19. 19. Appendix: Survey resultsBusiness resilienceReducing vulnerability and increasing preparedness Which of the following methods does your organisation use to develop and test its business continuity plans? Demographics (% respondents) Scenario planning 55 Compliance with standards 45 In which region are you personally located? Simulations or active testing of plans (% respondents) 42 Specialist training of employees (e.g. crisis management) 42 Asia-Pacific 28 Contract with managed service provider to supply data back-up and alternative premises Latin America 6 33 North America 29 Regular communication of plans and procedures with employees 32 Eastern Europe 6 Use of third party to evaluate business continuity plan Western Europe 27 29 Purchase of business interruption insurance Middle East & Africa 6 24 Contract with third party to audit business continuity plans 14 None of the above 10 Other 1 What are your main functional roles? Please choose no more than three functions. (% respondents) Risk 63 Finance 37 Strategy and business development 33 General management 31 Marketing and sales 10 Operations and production 9 IT 8 Information and research 8 Legal 7 Customer service 6 R&D 4 Other 4 Human resources 2 Procurement 2 Supply-chain management 118 © The Economist Intelligence Unit 2007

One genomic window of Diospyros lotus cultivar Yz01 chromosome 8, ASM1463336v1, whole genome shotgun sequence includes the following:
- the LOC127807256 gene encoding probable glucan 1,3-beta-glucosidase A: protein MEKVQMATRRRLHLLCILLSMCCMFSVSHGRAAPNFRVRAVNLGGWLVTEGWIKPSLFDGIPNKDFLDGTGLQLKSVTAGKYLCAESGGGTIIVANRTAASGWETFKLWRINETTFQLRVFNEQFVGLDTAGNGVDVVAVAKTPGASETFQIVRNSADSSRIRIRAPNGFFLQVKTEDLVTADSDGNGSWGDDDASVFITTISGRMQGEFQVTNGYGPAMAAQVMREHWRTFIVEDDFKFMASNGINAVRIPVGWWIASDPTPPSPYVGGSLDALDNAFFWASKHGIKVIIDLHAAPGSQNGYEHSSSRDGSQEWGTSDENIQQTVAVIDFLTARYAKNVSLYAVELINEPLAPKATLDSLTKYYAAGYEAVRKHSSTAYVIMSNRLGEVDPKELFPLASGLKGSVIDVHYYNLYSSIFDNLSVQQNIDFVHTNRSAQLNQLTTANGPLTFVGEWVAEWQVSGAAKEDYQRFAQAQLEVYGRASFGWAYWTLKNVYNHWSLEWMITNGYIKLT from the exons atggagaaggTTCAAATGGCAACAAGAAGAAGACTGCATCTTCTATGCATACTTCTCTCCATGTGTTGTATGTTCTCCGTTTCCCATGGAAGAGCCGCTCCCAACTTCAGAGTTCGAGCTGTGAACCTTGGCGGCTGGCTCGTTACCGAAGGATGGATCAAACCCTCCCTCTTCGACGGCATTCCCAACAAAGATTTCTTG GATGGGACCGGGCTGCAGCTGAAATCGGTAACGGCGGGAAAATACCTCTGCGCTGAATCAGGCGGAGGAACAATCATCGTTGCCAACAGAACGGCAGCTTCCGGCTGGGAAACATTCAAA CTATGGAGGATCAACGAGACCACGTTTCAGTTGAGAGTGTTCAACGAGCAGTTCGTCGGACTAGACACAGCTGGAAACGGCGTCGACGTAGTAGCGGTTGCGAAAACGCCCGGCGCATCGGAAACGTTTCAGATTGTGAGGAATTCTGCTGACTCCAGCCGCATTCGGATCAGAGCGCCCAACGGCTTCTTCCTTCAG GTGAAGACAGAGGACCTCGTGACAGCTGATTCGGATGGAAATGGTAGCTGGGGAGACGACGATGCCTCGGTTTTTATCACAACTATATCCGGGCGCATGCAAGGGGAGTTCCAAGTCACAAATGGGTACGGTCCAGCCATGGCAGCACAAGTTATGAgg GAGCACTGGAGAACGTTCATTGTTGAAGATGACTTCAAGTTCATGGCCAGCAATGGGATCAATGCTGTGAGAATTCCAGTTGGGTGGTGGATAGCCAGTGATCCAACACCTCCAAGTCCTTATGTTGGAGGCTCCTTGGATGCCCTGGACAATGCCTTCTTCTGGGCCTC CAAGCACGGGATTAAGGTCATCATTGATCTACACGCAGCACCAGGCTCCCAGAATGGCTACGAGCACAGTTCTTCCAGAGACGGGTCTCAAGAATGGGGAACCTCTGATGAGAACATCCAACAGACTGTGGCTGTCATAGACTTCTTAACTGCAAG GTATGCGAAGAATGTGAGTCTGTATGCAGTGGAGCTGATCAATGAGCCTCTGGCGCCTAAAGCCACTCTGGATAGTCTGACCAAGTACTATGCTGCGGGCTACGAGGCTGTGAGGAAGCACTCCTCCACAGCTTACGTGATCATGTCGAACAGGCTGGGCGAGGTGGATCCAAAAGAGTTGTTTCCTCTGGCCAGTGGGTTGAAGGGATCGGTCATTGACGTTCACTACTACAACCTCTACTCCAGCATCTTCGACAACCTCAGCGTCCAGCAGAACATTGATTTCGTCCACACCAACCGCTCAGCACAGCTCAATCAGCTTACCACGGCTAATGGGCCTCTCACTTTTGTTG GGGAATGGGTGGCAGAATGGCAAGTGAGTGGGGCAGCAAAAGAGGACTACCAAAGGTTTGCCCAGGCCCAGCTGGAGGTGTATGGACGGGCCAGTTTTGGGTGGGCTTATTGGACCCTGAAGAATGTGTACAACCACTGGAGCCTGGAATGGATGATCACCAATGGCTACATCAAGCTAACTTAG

20. 20. Appendix: Survey results Business resilience Reducing vulnerability and increasing preparednessWhat is your primary industry? What are your organisation’s global annual revenues(% respondents) in US dollars? (% respondents)Financial services 34 $500m or less 34Energy and natural resources 9 $500m to $1bn 17Professional services $1bn to $5bn 20 9 $5bn to $10bn 10Government/Public sector 7 $10bn or more 18IT and technology 7Healthcare, pharmaceuticals and biotechnology 4Manufacturing 4Entertainment, media and publishing 4Agriculture and agribusiness 3 Which of the following best describes your title?Construction and real estate (% respondents) 3Consumer goods Other C-level executive 3 27Education CEO/President/Managing director 3 17Chemicals CFO/Treasurer/Comptroller 2 15Transportation, travel and tourism SVP/VP/Director 2 15Aerospace/Defence Head of Department 2 11Logistics and distribution Head of Business Unit 2 6Retailing Board member 1 5Telecommunications CIO/Technology director 1 2Automotive Manager 1 2 © The Economist Intelligence Unit 2007 19